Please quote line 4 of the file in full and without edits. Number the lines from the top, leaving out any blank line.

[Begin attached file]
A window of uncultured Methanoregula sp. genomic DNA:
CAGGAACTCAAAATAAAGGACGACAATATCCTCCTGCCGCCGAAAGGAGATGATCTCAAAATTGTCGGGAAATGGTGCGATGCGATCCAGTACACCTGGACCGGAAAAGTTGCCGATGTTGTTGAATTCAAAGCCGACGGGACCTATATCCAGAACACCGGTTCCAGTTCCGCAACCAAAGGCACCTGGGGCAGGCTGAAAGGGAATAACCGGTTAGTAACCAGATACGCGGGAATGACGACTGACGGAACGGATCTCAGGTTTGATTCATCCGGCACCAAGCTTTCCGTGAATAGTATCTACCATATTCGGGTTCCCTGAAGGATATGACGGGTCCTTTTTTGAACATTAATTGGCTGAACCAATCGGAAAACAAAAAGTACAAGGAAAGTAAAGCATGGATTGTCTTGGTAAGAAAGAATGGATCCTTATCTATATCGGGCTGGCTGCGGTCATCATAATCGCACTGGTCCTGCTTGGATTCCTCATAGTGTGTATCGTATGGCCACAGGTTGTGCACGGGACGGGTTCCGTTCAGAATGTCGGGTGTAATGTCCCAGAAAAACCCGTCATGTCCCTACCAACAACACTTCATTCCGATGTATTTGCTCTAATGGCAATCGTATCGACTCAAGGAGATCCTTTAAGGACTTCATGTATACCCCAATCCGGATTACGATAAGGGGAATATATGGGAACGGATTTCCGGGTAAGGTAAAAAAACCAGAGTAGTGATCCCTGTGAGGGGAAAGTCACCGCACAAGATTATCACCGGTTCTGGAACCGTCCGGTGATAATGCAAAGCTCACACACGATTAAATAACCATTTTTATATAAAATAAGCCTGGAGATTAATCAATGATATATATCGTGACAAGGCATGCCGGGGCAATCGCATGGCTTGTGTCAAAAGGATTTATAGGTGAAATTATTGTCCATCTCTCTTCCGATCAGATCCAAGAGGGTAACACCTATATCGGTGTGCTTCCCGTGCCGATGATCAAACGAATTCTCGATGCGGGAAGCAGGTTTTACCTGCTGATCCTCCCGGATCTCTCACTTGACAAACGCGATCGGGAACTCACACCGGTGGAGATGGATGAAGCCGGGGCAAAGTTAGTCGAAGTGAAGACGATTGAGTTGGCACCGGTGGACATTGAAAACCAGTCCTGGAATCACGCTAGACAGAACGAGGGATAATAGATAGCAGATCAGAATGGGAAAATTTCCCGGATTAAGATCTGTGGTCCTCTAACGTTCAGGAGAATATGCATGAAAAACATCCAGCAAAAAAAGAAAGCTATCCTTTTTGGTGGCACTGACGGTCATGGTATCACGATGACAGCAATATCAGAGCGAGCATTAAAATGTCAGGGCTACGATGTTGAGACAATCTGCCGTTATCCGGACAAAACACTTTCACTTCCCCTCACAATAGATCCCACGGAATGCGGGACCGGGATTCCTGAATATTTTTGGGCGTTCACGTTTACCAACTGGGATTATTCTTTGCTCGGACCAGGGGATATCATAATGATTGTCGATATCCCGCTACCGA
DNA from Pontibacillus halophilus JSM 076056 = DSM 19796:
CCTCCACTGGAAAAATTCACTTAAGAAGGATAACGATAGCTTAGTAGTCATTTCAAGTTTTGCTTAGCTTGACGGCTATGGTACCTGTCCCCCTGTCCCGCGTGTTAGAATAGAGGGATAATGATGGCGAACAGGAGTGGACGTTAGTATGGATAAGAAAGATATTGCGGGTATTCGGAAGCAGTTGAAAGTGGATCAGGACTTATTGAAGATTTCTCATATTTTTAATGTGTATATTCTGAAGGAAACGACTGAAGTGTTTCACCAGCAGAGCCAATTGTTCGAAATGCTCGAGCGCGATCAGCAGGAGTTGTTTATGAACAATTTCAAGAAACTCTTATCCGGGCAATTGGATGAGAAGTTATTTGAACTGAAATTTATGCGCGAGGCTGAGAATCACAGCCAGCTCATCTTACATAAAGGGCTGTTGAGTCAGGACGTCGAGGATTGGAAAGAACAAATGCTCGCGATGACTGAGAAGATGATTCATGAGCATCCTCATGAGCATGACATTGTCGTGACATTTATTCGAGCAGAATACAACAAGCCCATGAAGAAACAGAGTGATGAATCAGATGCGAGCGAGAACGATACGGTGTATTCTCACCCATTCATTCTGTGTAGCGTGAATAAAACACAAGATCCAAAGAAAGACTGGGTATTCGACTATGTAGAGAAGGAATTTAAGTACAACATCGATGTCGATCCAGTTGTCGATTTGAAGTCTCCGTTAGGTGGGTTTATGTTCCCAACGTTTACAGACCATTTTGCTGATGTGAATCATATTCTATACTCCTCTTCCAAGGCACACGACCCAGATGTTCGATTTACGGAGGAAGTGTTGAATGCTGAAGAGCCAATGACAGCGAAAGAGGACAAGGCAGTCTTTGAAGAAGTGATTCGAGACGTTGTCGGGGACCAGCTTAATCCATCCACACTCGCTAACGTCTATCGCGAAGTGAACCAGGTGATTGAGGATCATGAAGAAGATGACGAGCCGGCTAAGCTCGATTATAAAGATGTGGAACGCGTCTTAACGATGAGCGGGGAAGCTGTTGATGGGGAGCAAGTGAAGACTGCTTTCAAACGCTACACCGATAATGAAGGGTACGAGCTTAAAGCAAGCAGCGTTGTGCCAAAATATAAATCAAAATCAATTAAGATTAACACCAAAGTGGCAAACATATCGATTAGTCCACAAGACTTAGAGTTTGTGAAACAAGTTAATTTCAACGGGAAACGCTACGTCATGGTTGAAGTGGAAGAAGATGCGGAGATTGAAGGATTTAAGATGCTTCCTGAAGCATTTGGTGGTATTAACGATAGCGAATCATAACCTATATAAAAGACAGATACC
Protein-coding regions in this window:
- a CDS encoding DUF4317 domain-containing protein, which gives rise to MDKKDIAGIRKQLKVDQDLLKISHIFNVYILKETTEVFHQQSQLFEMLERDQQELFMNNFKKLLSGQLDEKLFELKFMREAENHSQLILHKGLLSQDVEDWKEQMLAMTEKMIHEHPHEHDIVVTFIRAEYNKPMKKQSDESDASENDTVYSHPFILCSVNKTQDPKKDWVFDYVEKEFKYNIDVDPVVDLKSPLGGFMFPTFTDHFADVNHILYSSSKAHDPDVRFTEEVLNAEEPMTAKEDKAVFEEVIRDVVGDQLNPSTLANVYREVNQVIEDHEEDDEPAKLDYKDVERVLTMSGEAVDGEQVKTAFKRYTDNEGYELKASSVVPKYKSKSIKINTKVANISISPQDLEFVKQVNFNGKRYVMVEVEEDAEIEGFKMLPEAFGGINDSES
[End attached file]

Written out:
CCTCCACTGGAAAAATTCACTTAAGAAGGATAACGATAGCTTAGTAGTCATTTCAAGTTTTGCTTAGCTTGACGGCTATGGTACCTGTCCCCCTGTCCCGCGTGTTAGAATAGAGGGATAATGATGGCGAACAGGAGTGGACGTTAGTATGGATAAGAAAGATATTGCGGGTATTCGGAAGCAGTTGAAAGTGGATCAGGACTTATTGAAGATTTCTCATATTTTTAATGTGTATATTCTGAAGGAAACGACTGAAGTGTTTCACCAGCAGAGCCAATTGTTCGAAATGCTCGAGCGCGATCAGCAGGAGTTGTTTATGAACAATTTCAAGAAACTCTTATCCGGGCAATTGGATGAGAAGTTATTTGAACTGAAATTTATGCGCGAGGCTGAGAATCACAGCCAGCTCATCTTACATAAAGGGCTGTTGAGTCAGGACGTCGAGGATTGGAAAGAACAAATGCTCGCGATGACTGAGAAGATGATTCATGAGCATCCTCATGAGCATGACATTGTCGTGACATTTATTCGAGCAGAATACAACAAGCCCATGAAGAAACAGAGTGATGAATCAGATGCGAGCGAGAACGATACGGTGTATTCTCACCCATTCATTCTGTGTAGCGTGAATAAAACACAAGATCCAAAGAAAGACTGGGTATTCGACTATGTAGAGAAGGAATTTAAGTACAACATCGATGTCGATCCAGTTGTCGATTTGAAGTCTCCGTTAGGTGGGTTTATGTTCCCAACGTTTACAGACCATTTTGCTGATGTGAATCATATTCTATACTCCTCTTCCAAGGCACACGACCCAGATGTTCGATTTACGGAGGAAGTGTTGAATGCTGAAGAGCCAATGACAGCGAAAGAGGACAAGGCAGTCTTTGAAGAAGTGATTCGAGACGTTGTCGGGGACCAGCTTAATCCATCCACACTCGCTAACGTCTATCGCGAAGTGAACCAGGTGATTGAGGATCATGAAGAAGATGACGAGCCGGCTAAGCTCGATTATAAAGATGTGGAACGCGTCTTAACGATGAGCGGGGAAGCTGTTGATGGGGAGCAAGTGAAGACTGCTTTCAAACGCTACACCGATAATGAAGGGTACGAGCTTAAAGCAAGCAGCGTTGTGCCAAAATATAAATCAAAATCAATTAAGATTAACACCAAAGTGGCAAACATATCGATTAGTCCACAAGACTTAGAGTTTGTGAAACAAGTTAATTTCAACGGGAAACGCTACGTCATGGTTGAAGTGGAAGAAGATGCGGAGATTGAAGGATTTAAGATGCTTCCTGAAGCATTTGGTGGTATTAACGATAGCGAATCATAACCTATATAAAAGACAGATACC